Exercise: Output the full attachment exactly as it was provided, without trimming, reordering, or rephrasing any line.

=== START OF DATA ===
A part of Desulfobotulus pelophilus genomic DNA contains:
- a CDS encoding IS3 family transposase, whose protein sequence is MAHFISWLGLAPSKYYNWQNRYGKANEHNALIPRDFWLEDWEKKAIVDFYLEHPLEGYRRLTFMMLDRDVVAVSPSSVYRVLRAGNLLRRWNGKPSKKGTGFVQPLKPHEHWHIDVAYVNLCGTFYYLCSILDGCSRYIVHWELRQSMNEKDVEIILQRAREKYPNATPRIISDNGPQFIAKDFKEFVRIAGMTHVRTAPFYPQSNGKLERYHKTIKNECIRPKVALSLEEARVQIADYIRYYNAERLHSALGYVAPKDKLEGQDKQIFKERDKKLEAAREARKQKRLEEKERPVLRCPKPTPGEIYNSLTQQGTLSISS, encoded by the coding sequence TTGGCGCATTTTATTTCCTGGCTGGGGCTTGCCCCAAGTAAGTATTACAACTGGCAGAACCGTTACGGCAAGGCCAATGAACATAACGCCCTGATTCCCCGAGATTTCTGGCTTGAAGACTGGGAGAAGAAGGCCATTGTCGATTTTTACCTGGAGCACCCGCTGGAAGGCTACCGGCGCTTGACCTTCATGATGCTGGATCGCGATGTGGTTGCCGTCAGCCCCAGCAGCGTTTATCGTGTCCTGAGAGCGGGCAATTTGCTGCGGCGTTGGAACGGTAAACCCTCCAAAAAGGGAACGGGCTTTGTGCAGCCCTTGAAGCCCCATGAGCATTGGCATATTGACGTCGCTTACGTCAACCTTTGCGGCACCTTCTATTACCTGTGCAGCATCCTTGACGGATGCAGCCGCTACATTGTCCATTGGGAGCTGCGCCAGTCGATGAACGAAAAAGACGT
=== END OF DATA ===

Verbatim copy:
A part of Desulfobotulus pelophilus genomic DNA contains:
- a CDS encoding IS3 family transposase, whose protein sequence is MAHFISWLGLAPSKYYNWQNRYGKANEHNALIPRDFWLEDWEKKAIVDFYLEHPLEGYRRLTFMMLDRDVVAVSPSSVYRVLRAGNLLRRWNGKPSKKGTGFVQPLKPHEHWHIDVAYVNLCGTFYYLCSILDGCSRYIVHWELRQSMNEKDVEIILQRAREKYPNATPRIISDNGPQFIAKDFKEFVRIAGMTHVRTAPFYPQSNGKLERYHKTIKNECIRPKVALSLEEARVQIADYIRYYNAERLHSALGYVAPKDKLEGQDKQIFKERDKKLEAAREARKQKRLEEKERPVLRCPKPTPGEIYNSLTQQGTLSISS, encoded by the coding sequence TTGGCGCATTTTATTTCCTGGCTGGGGCTTGCCCCAAGTAAGTATTACAACTGGCAGAACCGTTACGGCAAGGCCAATGAACATAACGCCCTGATTCCCCGAGATTTCTGGCTTGAAGACTGGGAGAAGAAGGCCATTGTCGATTTTTACCTGGAGCACCCGCTGGAAGGCTACCGGCGCTTGACCTTCATGATGCTGGATCGCGATGTGGTTGCCGTCAGCCCCAGCAGCGTTTATCGTGTCCTGAGAGCGGGCAATTTGCTGCGGCGTTGGAACGGTAAACCCTCCAAAAAGGGAACGGGCTTTGTGCAGCCCTTGAAGCCCCATGAGCATTGGCATATTGACGTCGCTTACGTCAACCTTTGCGGCACCTTCTATTACCTGTGCAGCATCCTTGACGGATGCAGCCGCTACATTGTCCATTGGGAGCTGCGCCAGTCGATGAACGAAAAAGACGT